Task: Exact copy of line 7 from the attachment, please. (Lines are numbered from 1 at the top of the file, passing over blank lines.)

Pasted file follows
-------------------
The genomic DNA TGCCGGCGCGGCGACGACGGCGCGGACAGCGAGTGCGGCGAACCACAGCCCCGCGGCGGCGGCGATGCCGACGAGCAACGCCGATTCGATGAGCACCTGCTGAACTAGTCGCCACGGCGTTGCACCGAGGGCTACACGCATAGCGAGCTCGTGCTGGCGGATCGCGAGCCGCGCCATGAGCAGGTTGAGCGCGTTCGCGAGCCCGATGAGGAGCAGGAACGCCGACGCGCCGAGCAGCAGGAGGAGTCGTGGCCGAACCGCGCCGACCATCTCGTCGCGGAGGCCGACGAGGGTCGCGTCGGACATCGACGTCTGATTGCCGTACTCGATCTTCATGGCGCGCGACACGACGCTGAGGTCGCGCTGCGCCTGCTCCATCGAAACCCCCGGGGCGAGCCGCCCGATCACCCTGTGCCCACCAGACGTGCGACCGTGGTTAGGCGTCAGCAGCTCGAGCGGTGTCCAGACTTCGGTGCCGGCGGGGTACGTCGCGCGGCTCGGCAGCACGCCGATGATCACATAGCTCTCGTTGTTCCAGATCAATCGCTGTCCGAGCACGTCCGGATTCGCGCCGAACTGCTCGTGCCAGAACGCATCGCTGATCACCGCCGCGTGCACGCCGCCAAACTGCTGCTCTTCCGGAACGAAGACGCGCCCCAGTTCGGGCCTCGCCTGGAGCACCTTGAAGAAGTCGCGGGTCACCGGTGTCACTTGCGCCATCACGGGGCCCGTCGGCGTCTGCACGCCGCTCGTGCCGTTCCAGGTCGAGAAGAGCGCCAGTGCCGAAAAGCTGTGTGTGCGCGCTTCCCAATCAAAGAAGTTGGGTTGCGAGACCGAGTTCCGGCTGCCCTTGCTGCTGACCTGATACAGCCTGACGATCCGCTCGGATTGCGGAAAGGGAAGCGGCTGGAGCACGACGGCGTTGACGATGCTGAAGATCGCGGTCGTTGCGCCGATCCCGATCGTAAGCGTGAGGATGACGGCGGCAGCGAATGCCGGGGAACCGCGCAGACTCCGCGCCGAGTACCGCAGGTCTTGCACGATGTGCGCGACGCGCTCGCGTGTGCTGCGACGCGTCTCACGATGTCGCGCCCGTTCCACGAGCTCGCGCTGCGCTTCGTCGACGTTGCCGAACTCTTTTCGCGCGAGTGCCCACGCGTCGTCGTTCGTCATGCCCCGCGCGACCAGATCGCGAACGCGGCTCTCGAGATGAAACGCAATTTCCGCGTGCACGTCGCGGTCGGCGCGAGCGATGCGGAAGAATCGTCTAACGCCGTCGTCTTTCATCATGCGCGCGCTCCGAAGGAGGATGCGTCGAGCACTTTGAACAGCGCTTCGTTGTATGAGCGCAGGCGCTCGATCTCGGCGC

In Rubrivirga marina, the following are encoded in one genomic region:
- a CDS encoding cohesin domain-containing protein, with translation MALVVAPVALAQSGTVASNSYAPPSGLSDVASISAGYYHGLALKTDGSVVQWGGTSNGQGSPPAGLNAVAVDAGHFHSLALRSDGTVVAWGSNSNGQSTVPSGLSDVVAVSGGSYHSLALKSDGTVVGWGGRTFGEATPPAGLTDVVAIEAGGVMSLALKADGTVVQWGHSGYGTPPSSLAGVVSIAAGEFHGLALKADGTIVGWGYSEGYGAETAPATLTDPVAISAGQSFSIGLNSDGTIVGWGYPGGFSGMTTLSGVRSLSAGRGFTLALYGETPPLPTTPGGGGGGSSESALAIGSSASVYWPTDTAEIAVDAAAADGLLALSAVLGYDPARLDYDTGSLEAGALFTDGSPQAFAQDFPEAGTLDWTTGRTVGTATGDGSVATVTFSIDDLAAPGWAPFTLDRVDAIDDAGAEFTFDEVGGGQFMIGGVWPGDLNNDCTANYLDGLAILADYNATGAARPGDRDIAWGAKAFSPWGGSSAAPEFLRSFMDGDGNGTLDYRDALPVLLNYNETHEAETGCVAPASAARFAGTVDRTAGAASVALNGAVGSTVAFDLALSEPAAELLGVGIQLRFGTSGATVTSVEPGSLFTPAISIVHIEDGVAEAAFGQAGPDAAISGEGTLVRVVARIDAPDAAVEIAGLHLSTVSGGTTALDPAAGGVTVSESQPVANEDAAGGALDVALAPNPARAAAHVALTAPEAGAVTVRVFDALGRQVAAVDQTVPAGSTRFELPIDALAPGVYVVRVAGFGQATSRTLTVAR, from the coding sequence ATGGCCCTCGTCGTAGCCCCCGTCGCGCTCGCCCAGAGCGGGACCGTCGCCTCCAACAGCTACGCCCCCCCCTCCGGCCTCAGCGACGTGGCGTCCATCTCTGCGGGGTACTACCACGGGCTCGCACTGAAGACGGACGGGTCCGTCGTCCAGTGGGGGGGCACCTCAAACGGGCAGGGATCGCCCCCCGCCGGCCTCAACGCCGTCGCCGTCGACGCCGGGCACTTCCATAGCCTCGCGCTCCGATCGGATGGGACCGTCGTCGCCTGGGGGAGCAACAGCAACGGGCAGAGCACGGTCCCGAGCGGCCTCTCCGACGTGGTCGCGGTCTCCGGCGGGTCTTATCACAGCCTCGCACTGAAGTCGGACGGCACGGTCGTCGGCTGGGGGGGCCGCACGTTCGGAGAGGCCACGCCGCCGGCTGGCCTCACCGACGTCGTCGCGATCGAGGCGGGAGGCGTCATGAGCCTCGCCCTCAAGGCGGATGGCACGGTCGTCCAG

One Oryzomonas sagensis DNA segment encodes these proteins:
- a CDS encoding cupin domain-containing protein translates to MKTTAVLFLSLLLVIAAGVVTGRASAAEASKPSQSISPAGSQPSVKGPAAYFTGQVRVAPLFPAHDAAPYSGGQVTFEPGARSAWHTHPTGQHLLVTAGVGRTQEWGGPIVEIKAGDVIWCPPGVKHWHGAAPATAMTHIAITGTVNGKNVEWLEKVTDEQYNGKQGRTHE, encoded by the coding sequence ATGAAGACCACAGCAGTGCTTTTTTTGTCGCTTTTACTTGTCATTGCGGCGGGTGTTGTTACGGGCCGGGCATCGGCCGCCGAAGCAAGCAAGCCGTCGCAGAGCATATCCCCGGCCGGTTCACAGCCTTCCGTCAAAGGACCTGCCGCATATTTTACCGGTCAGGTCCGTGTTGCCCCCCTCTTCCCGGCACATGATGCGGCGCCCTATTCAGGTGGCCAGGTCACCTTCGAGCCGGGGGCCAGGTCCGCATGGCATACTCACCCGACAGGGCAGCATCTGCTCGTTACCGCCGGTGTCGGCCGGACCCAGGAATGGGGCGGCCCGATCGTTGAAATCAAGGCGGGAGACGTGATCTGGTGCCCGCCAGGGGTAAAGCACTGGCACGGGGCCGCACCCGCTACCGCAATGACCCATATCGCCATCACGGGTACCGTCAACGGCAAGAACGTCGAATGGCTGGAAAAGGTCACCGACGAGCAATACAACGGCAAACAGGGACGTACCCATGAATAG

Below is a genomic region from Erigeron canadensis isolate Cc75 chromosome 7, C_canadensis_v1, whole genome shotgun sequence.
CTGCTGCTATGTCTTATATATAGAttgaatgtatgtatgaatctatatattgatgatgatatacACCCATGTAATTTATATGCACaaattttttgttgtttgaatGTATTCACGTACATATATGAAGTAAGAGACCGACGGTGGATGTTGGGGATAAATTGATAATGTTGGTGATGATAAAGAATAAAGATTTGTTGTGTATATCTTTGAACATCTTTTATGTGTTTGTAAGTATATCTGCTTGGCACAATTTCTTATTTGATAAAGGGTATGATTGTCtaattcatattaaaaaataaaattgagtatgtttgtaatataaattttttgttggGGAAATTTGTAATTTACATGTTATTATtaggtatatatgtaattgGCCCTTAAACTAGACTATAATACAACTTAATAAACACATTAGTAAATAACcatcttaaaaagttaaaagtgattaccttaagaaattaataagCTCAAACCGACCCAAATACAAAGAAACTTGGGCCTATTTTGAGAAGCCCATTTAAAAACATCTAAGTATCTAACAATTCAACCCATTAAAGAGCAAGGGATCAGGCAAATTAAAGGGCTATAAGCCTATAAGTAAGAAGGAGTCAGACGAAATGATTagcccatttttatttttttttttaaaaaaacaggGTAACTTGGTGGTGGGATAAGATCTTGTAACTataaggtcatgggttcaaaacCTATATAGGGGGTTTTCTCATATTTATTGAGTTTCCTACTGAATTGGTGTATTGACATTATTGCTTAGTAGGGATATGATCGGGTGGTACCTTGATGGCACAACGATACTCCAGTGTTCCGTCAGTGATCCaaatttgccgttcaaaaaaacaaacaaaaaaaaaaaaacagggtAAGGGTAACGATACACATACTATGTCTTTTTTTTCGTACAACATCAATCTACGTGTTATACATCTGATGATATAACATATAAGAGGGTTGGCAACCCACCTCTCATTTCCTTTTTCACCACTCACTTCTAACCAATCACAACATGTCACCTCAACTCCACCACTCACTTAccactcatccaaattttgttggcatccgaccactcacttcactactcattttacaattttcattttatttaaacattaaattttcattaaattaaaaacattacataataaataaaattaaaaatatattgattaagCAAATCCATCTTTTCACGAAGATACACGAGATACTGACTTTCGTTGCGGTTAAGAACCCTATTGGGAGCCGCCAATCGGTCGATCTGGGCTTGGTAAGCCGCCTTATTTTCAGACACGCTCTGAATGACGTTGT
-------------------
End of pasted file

CTGCTGCTATGTCTTATATATAGAttgaatgtatgtatgaatctatatattgatgatgatatacACCCATGTAATTTATATGCACaaattttttgttgtttgaatGTATTCACGTACATATATGAAGTAAGAGACCGACGGTGGATGTTGGGGATAAATTGATAATGTTGGTGATGATAAAGAATAAAGATTTGTTGTGTATATCTTTGAACATCTTTTATGTGTTTGTAAGTATATCTGCTTGGCACAATTTCTTATTTGATAAAGGGTATGATTGTCtaattcatattaaaaaataaaattgagtatgtttgtaatataaattttttgttggGGAAATTTGTAATTTACATGTTATTATtaggtatatatgtaattgGCCCTTAAACTAGACTATAATACAACTTAATAAACACATTAGTAAATAACcatcttaaaaagttaaaagtgattaccttaagaaattaataagCTCAAACCGACCCAAATACAAAGAAACTTGGGCCTATTTTGAGAAGCCCATTTAAAAACATCTAAGTATCTAACAATTCAACCCATTAAAGAGCAAGGGATCAGGCAAATTAAAGGGCTATAAGCCTATAAGTAAGAAGGAGTCAGACGAAATGATTagcccatttttatttttttttttaaaaaaacaggGTAACTTGGTGGTGGGATAAGATCTTGTAACTataaggtcatgggttcaaaacCTATATAGGGGGTTTTCTCATATTTATTGAGTTTCCTACTGAATTGGTGTATTGACATTATTGCTTAGTAGGGATATGATCGGGTGGTACCTTGATGGCACAACGATACTCCAGTGTTCCGTCAGTGATCCaaatttgccgttcaaaaaaacaaacaaaaaaaaaaaaacagggtAAGGGTAACGATACACATACTATGTCTTTTTTTTCGTACAACATCAATCTACGTGTTATACATCTGATGATATAACATATAAGAGGGTTGGCAACCCACCTCTCATTTCCTTTTTCACCACTCACTTCTAACCAATCACAACATGTCACCTCAACTCCACCACTCACTTAccactcatccaaattttgttggcatccgaccactcacttcactactcattttacaattttcattttatttaaacattaaattttcattaaattaaaaacattacataataaataaaattaaaaatatattgattaagCAAATCCATCTTTTCACGAAGATACACGAGATACTGACTTTCGTTGCGGTTAAGAACCCTATTGGGAGCCGCCAATCGGTCGATCTGGGCTTGGTAAGCCGCCTTATTTTCAGACACGCTCTGAATGACGTTGT